It is speculated that many mobile phones sold in the mansion shops are thought to be fakes with different grades and quality. Also, when I took a picture of shops and traders inside the mansion on the ground floor, the sales people were shouting, apparently complaining at me. I was told that many people working there are having issues in one way or another, which make them less comfortable with their pictures taken.

Though the building seems deteriorating, it has not been subject to definite plans for redevelopment. One likely reason was the presence of a large number of individual property owners in association, whose number is thought be more than 700. This makes it difficult to implement redevelopment as potential developers who would want to pursue this have to strike 700 individual deals with owners. This situation may change, as the building is now more than 50 years old, and the Hong Kong government has eased the regulation for compulsory purchase early in 2010. The relaxed regulation allows a developer to apply for a Compulsory Sale Order if it owns not less than 80 percent of the undivided shares. However, it may also be the case that the task of the area's redevelopment is beyond any one developer's scope, and may require a collected effort by a consortium.

In any case, the socio-cultural and economic significance of the building complex warrants a closer follow-up in the next few years, if not a decade.

ps. If anyone wants to know more about the history of Chungking Mansions, the following two sources appear to be worth pursuing. One is a PhD thesis by my colleague Surajit mentioned earlier.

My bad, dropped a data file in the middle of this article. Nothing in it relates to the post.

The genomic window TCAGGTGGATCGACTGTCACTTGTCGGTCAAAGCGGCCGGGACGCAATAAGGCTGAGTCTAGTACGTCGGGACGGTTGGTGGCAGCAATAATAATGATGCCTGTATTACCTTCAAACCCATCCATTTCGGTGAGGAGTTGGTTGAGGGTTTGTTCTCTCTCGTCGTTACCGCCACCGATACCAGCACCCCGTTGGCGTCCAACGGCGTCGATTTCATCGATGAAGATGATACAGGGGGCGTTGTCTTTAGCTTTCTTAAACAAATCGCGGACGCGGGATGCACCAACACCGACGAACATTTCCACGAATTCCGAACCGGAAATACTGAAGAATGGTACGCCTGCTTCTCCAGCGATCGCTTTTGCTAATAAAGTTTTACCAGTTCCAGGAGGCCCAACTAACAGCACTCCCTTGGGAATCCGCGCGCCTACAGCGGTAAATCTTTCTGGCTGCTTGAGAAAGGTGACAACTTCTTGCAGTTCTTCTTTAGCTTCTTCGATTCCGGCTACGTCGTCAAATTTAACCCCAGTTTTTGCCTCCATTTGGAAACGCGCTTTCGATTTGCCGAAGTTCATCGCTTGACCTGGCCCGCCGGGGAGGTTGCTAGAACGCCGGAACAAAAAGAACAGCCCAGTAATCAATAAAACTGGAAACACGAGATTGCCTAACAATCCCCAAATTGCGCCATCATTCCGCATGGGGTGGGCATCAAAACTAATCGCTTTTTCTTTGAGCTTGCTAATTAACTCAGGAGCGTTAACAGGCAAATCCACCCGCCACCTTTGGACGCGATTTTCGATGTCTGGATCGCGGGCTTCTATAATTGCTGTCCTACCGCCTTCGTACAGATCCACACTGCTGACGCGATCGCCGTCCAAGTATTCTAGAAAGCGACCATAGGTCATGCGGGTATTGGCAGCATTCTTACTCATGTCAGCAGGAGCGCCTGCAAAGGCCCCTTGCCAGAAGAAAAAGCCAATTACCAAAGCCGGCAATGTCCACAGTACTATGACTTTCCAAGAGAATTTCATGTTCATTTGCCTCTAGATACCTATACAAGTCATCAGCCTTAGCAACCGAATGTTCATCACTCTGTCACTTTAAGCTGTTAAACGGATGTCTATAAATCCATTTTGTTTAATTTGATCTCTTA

ps2. Also, thanks to Surajit above who supplied me with this information, there is an award-winning student documentary (15 minute running time) that presents a well-documented ethnography of Chungking Mansions. It's a good example of how visual images can combine with an in-depth study of a place to provide an insight into 'otherness', crossing the boundary to transform oneself from an outsider to an insider.

Sunday, January 01, 2012

2012년, 드러내기

정신없이 보내던 지난 몇년
수많은 여행, 방문, 만남, 그리고 기록.
그 많은 것들이 쌓이다 보니 이젠 주체하기 힘들어진다.

내 안의 차곡차곡 모여지는 웅얼거림
정제된 외침을 지향하다 보니
웅얼거림이 이젠 작은 함성이 되어
비난이 되어버렸다

하나씩, 하나씩 덜어내자
그 소리들에 이름 붙여주고
옷을 입히고, 관계 맺어주자
설익은 모습이더라도 싹을 틔워줘야겠다

2012년 첫날.
무언가 신년계획이라고 하기엔 뭐하지만
아무튼, 나름 결심으로 다짐해본다

Beijing in November 2002

오래전 찍었던 사진 정리하다 올린다. 베이징 4환 순환도로, Xiaoying 근처. 2002년 11월 겨울 초입

The picture below was taken near the northern section of the 4th ring road. Somewhere around Xiaoying in Beijing, China. Taken in November 2002


2002년 겨울 초 베이징에 머물렀었다. 그 당시에도 빠른 속도로 변해 가는 중국 베이징... 그 변화폭은 마치 88년 올림픽을 앞둔 서울을 연상케 했다... 아니 그 보다 더 압축적이다... 늘어가는 자가용 보유율 따라 마차도 점점 사라져 간다. 그래도 처음 볼 때는 마냥 신기 @.@

당시, 마차의 사용이 줄면 이 말의 (당나귀인가...?) 지친 삶도 좀 편해질까 의문스러웠다. 결론은, '아니다. 마차 사용 안하면 말은 생을 마감한다... 중국 말도 예외는 아니다' 지금도 이 생각은 유효하다.